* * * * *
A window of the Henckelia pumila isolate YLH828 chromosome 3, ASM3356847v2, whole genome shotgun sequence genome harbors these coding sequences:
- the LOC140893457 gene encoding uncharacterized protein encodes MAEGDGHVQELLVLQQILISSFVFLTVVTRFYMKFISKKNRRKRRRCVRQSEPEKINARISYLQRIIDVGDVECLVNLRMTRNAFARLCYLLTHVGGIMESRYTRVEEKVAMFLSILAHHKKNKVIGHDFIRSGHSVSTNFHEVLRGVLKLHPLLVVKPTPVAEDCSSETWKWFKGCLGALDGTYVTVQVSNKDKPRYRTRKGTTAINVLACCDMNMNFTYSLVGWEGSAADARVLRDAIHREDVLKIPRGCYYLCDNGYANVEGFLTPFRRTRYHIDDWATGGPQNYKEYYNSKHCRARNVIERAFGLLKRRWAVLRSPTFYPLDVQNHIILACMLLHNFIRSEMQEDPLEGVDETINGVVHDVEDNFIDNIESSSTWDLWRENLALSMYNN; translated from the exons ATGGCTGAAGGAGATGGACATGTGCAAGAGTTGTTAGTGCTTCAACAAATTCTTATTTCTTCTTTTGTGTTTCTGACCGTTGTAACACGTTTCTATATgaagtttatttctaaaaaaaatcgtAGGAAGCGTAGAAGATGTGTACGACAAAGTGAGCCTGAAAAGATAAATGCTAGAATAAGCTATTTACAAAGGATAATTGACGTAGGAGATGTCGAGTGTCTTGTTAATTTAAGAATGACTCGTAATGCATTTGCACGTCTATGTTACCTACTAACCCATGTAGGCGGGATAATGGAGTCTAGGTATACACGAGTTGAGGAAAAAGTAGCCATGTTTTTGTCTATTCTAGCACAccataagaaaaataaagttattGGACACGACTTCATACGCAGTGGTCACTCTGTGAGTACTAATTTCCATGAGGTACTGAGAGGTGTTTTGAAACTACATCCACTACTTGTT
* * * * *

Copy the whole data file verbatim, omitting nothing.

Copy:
A window of the Henckelia pumila isolate YLH828 chromosome 3, ASM3356847v2, whole genome shotgun sequence genome harbors these coding sequences:
- the LOC140893457 gene encoding uncharacterized protein encodes MAEGDGHVQELLVLQQILISSFVFLTVVTRFYMKFISKKNRRKRRRCVRQSEPEKINARISYLQRIIDVGDVECLVNLRMTRNAFARLCYLLTHVGGIMESRYTRVEEKVAMFLSILAHHKKNKVIGHDFIRSGHSVSTNFHEVLRGVLKLHPLLVVKPTPVAEDCSSETWKWFKGCLGALDGTYVTVQVSNKDKPRYRTRKGTTAINVLACCDMNMNFTYSLVGWEGSAADARVLRDAIHREDVLKIPRGCYYLCDNGYANVEGFLTPFRRTRYHIDDWATGGPQNYKEYYNSKHCRARNVIERAFGLLKRRWAVLRSPTFYPLDVQNHIILACMLLHNFIRSEMQEDPLEGVDETINGVVHDVEDNFIDNIESSSTWDLWRENLALSMYNN; translated from the exons ATGGCTGAAGGAGATGGACATGTGCAAGAGTTGTTAGTGCTTCAACAAATTCTTATTTCTTCTTTTGTGTTTCTGACCGTTGTAACACGTTTCTATATgaagtttatttctaaaaaaaatcgtAGGAAGCGTAGAAGATGTGTACGACAAAGTGAGCCTGAAAAGATAAATGCTAGAATAAGCTATTTACAAAGGATAATTGACGTAGGAGATGTCGAGTGTCTTGTTAATTTAAGAATGACTCGTAATGCATTTGCACGTCTATGTTACCTACTAACCCATGTAGGCGGGATAATGGAGTCTAGGTATACACGAGTTGAGGAAAAAGTAGCCATGTTTTTGTCTATTCTAGCACAccataagaaaaataaagttattGGACACGACTTCATACGCAGTGGTCACTCTGTGAGTACTAATTTCCATGAGGTACTGAGAGGTGTTTTGAAACTACATCCACTACTTGTT